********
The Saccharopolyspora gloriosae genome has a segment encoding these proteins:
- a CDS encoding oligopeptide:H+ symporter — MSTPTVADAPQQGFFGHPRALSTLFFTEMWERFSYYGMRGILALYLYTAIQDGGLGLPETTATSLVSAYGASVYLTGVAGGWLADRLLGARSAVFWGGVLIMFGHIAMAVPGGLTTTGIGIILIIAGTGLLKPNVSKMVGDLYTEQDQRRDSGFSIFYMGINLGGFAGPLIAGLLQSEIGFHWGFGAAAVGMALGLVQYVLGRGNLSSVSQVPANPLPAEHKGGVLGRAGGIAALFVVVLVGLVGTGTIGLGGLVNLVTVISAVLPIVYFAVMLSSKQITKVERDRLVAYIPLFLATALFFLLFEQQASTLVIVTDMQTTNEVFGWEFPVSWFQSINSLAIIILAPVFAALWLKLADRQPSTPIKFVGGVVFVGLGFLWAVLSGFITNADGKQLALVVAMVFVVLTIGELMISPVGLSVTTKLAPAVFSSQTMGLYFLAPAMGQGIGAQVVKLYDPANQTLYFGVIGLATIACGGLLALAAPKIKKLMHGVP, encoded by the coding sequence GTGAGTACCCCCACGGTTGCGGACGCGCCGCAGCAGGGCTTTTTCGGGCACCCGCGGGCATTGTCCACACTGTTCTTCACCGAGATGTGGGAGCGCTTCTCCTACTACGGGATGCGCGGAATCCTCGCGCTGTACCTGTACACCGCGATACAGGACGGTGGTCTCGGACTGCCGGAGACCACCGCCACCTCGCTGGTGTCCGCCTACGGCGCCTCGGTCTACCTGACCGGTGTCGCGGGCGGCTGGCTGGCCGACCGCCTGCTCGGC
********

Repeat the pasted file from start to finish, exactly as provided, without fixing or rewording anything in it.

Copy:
The Saccharopolyspora gloriosae genome has a segment encoding these proteins:
- a CDS encoding oligopeptide:H+ symporter — MSTPTVADAPQQGFFGHPRALSTLFFTEMWERFSYYGMRGILALYLYTAIQDGGLGLPETTATSLVSAYGASVYLTGVAGGWLADRLLGARSAVFWGGVLIMFGHIAMAVPGGLTTTGIGIILIIAGTGLLKPNVSKMVGDLYTEQDQRRDSGFSIFYMGINLGGFAGPLIAGLLQSEIGFHWGFGAAAVGMALGLVQYVLGRGNLSSVSQVPANPLPAEHKGGVLGRAGGIAALFVVVLVGLVGTGTIGLGGLVNLVTVISAVLPIVYFAVMLSSKQITKVERDRLVAYIPLFLATALFFLLFEQQASTLVIVTDMQTTNEVFGWEFPVSWFQSINSLAIIILAPVFAALWLKLADRQPSTPIKFVGGVVFVGLGFLWAVLSGFITNADGKQLALVVAMVFVVLTIGELMISPVGLSVTTKLAPAVFSSQTMGLYFLAPAMGQGIGAQVVKLYDPANQTLYFGVIGLATIACGGLLALAAPKIKKLMHGVP, encoded by the coding sequence GTGAGTACCCCCACGGTTGCGGACGCGCCGCAGCAGGGCTTTTTCGGGCACCCGCGGGCATTGTCCACACTGTTCTTCACCGAGATGTGGGAGCGCTTCTCCTACTACGGGATGCGCGGAATCCTCGCGCTGTACCTGTACACCGCGATACAGGACGGTGGTCTCGGACTGCCGGAGACCACCGCCACCTCGCTGGTGTCCGCCTACGGCGCCTCGGTCTACCTGACCGGTGTCGCGGGCGGCTGGCTGGCCGACCGCCTGCTCGGC